In general, there are a wide range of possible uses for the electrospun polymer fibers according to the present invention comprising bacteria-containing hydrogels. These areas of application may differ for allowing useful bacteria to live as functional units on the one hand and for killing harmful bacteria on the other hand. This device according to the present invention is thus suitable for use for example in the aforementioned applications in textiles and membranes, as well as in applications in wastewater treatment, environmental protection (water pollution control), the agricultural and food sector, pharmacy, fermentation, and the building industry.
LIST OF REFERENCE NUMERALS
 1 voltage source
 2 capillary nozzle
 3 syringe
 4 spinning solution
 5 counter electrode
 6 fiber formation
 7 fiber mat
 FIG. 1
 FIG. 1 shows a schematic representation of a device suitable for carrying out the electrospinning process.
 The device comprises a syringe 3, at the tip of which a capillary nozzle 2 is located. This capillary die 2 is connected to a pole of a voltage source 1. The syringe 3 takes up the solution 4 to be spun. Arranged at a distance of approximately 20 cm opposite the outlet of the capillary nozzle 2 is a counter-electrode 5 which is connected to the other pole of the voltage source 1 and which acts as a collector for the fibers that are formed.
 During operation of the device, a voltage of between 18 kV and 25 kV is set on the electrodes 2 and 5 and the spinning solution 4 is discharged through the capillary nozzle 2 of the syringe 3 under low pressure. Due to the electrostatic charge of the polymer molecules in the solution resulting from the strong electric field of 0.9 to 2 kV/cm, a material flow directed toward the counter-electrode 5 occurs, and which solidifies on the way to the counter-electrode 5, resulting in fiber formation 6, as a result of which fibers 7 having diameters in the micrometer and nanometer scale are deposited on the counter-electrode 5.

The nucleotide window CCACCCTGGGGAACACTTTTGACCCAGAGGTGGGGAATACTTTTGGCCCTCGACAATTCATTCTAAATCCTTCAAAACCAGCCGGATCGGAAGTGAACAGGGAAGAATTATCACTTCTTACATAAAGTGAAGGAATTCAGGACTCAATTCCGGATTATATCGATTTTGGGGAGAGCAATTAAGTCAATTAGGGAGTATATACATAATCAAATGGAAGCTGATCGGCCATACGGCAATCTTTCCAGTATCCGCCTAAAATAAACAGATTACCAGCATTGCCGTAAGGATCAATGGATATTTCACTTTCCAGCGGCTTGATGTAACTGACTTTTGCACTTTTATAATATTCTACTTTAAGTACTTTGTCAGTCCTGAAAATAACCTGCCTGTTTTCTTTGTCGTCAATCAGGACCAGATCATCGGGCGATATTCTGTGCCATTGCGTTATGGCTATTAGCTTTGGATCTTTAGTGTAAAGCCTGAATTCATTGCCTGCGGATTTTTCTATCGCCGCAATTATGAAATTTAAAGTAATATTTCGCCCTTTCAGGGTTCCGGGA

FIG. 2
 The figure shows M. luteus-containing particles of physically crosslinked polyvinyl alcohol embedded in PVB fibers. The white bar at the bottom edge of the figure corresponds to a length of 3.00 μm.
 FIG. 3
 The figure shows the bacterial lawn after incubating a fiber mat (as described in FIG. 3) on an agar plate.
Practical Embodiment 1
Producing Hydrogel Particles
 In order to produce the hydrogel particles, a mixture of one milliliter of a solution of 10% by weight of polyvinyl alcohol 56-98 (KSE) in water was dispersed in 80 g of silicone oil (AP200, Wacker). For this, use was made of a high-speed stirrer IKA® T18 basic Ultra-Turrax® with a dispersing tool S 18N-19G at 10,000 rpm. The treatment time was ten minutes. The resulting dispersion was then frozen at -20° C. After 20 hours at -20° C., the dispersion was stored for four hours at room temperature. This cycle was repeated twice. After the final thawing, the dispersion was added to three times the quantity of acetone, with rapid stirring. The hydrogel particles, which had now collapsed, could then be removed by filtration.
Practical Embodiment 2
Producing Bacteria Immobilized in Hydrogel Particles
 The bacteria immobilized in the hydrogel particles were Escherichia (E.) coli and Micrococcus (M.) luteus. E. coli was cultured in a nutrient solution of 30 g of tryptic soy broth in 1000 ml of water, and M. luteus was cultured in a mixture of 5.0 g of meat extract and 3.0 g of peptone in 1000 ml of water at pH=7. The bacteria were sedimented and washed with 50 mmol/l phosphate buffer pH=7.
 In order to produce bacteria-containing hydrogel particles, the bacteria were added in the form of the sediment of a liquid culture to the polyvinyl alcohol solution immediately prior to processing. Here, 0.5 g of sediment was used for 3 g of PVA solution.
Practical Embodiment 3
Detecting Living Bacteria in the Hydrogel Particles